The Twenty Minute Breathalyzer Waiting Period

Drunk driving breath test
It is likely common knowledge that if you are pulled over and arrested for drunk driving, one of the ways the police may try to prove the charges against you is by making you take a breathalyzer test. The breathalyzer test is meant to measure your Blood Alcohol Content (BAC), and the legal limit for driving in New Jersey is under .08%

What many drivers do not realize, however, is that there are two potential breathalyzer tests that a police officer may use during a drunk driving investigation and arrest: the roadside breath test and a breathalyzer taken back at the police station. The roadside breath test is sometimes also called a portable breath test (PBT), and it is usually provided on a small handheld device that looks like an inhaler you blow into. It is not as accurate as the station test. For that reason, the PBT is only used to get an estimate of BAC and used to establish that the police officer has probable cause to conduct an official breathalyzer test at the police station. The results of the PBT are not admissible in court to prove drunk driving.

There’s another rule that many people do not know about. Once a drunk driving suspect is brought back to the police station, the police still cannot immediately administer the official breathalyzer test on the Alcotest 7110 machine.

20-Minute Observation or Waiting Period

According to the Supreme Court in State v. Chun, operators of the Alcotest 7110 machine must wait at least 20 minutes before collecting a sample from a person who has been arrested in order to avoid overestimating the readings due to the possibility of residual effects of alcohol in the mouth. In fact, the breathalyzer machine is programmed to prohibit the operation of the device before 20 minutes has passed from the time entered as the time of arrest.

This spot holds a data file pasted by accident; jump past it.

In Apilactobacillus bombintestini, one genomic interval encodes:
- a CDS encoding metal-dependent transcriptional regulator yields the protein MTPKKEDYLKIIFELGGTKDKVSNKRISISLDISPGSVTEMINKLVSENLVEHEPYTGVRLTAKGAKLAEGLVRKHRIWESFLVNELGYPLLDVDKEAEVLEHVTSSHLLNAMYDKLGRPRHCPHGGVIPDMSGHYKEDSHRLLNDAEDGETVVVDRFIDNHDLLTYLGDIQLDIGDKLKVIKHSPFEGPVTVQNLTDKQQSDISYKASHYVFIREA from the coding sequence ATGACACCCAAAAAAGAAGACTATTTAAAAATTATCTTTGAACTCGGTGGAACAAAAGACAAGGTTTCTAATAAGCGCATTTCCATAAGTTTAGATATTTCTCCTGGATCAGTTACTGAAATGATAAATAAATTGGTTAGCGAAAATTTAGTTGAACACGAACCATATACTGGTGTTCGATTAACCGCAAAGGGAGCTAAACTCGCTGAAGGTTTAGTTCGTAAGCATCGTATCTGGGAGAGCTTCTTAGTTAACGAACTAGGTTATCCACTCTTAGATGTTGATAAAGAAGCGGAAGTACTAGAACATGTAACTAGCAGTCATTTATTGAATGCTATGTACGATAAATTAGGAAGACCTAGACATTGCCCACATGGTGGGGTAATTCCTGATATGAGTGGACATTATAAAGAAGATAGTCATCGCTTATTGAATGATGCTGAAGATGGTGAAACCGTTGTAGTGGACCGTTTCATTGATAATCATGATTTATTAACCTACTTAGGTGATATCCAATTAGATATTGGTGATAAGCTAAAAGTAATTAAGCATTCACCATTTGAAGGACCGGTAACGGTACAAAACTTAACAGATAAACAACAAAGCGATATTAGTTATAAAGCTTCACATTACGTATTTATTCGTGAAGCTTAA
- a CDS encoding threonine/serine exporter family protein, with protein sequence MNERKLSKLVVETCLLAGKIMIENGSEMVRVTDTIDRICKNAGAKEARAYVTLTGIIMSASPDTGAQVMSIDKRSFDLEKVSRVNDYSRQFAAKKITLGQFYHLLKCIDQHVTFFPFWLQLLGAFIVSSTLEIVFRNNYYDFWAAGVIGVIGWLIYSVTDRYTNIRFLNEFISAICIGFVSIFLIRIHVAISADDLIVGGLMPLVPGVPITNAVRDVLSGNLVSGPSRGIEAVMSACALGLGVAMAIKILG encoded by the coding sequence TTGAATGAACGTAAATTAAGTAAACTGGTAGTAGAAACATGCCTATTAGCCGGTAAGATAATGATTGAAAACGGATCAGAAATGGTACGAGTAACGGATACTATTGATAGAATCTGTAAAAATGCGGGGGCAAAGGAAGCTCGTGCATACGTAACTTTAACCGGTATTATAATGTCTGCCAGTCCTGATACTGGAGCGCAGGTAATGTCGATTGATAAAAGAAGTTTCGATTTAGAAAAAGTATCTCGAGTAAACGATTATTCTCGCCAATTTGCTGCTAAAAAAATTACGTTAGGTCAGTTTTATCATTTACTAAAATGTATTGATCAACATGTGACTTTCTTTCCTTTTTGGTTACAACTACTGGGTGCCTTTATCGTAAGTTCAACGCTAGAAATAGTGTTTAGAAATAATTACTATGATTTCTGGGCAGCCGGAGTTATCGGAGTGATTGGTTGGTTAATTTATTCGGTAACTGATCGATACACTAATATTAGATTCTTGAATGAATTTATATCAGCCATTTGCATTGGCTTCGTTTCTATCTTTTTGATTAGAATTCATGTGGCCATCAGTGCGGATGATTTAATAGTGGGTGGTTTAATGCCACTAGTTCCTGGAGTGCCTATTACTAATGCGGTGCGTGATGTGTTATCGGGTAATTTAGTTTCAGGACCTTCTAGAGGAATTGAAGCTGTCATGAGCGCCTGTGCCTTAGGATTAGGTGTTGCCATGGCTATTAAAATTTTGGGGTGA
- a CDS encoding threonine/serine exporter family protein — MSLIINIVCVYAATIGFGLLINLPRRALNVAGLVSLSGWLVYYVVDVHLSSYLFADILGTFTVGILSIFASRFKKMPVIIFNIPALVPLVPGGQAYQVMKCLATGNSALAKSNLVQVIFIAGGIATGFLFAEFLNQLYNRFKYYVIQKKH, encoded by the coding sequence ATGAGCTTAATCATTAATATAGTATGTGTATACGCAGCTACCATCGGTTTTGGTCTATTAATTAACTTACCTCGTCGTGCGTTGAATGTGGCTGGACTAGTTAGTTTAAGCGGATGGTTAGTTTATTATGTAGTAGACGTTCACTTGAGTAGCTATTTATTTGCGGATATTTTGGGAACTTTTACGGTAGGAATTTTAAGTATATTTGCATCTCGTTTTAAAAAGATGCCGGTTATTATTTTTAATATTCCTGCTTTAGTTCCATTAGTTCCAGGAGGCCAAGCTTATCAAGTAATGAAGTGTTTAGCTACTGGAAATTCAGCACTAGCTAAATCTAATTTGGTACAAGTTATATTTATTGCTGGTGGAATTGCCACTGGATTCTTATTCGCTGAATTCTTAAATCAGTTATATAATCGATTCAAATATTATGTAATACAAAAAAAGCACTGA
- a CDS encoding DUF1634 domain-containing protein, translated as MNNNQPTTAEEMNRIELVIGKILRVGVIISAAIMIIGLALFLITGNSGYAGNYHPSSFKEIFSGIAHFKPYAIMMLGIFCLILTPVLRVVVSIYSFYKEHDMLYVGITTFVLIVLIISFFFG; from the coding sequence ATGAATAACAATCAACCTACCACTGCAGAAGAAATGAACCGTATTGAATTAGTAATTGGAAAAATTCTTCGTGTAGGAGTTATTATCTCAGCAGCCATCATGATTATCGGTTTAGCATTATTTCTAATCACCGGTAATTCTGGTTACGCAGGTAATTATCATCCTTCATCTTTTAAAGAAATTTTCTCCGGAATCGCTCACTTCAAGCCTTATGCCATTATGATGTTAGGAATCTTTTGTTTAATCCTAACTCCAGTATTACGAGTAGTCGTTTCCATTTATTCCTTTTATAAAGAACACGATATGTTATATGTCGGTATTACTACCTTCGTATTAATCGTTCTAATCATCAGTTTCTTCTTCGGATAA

During this time, the DUI/DWI suspect must be watched, uninterrupted, during this waiting time to make sure that no alcohol has entered the person’s mouth while he or she was waiting for the start of the testing procedure. According to another case, Romano v. Kimmelman, the government has the burden of proving that they adhered to this 20-minute observation period requirement. Additionally, if the person swallows anything or throws up or the police officer notices chewing gum or tobacco or any other foreign objects in the person’s mouth, the machine operator is required to start over the 20-minute waiting period.

Actual Observation Requirement

In order for the waiting period to be legally valid, police officers are trained that drunk driving suspect must be observed uninterrupted for 20 minutes. It is not enough that the person under arrest be in police custody, such as in the back of the police car in handcuffs, for that period of time. The proper procedure requires that the person actually be watched by the Alcotest machine operator for the entire period of time in order to avoid taking steps that could conceivably contaminate the breath sample.
Similarly, the police officer’s observation must be of the sort that makes it possible for the police officer to detect if contamination occurs. If the police officer looks away, he must be close enough to detect contamination by smelling it or hearing it. An officer who rides alone in the police vehicle with the DUI suspect must be able to pay attention to the suspect, free from road-related distractions, in order to spot the suspect throwing up or putting anything in his or her mouth.

Failure to Follow the Requirements

Because of the strict requirements of the rule, it is often the case that the government is unable to show that the 20-minute observation period was specifically followed. If the rule is not followed as demanded by the law, then an experienced drunk driving attorney will be able to challenge the results of the Alcotest, and may be able to have the results of the test suppressed so that it cannot be used in Court.

Because the law regarding BAC evidence is so complicated, it is important to always consult an experienced DWI/DUI lawyer if you or someone you know is pulled over and charged with drunk driving. An DUI attorney may be able to fight the charges against you or have the charges dismissed completely.

New Jersey DUI/DWI Lawyer Edward M. Janzekovich Knows How to Defend You if You Are Charged with Drunk Driving

A DUI/DWI charge for operating a motor vehicle will involve many complicated evidential issues. Such a charge can also result in severe penalties that affect you and your loved ones. If you are charged with drunk driving or driving under the influence of any substance in New Jersey, an experienced DWI/DUI attorney can make all the difference. To speak with an experienced New Jersey DWI lawyer about your situation, call us at 732-257-1137 or contact us online today. We serve clients throughout the state of New Jersey.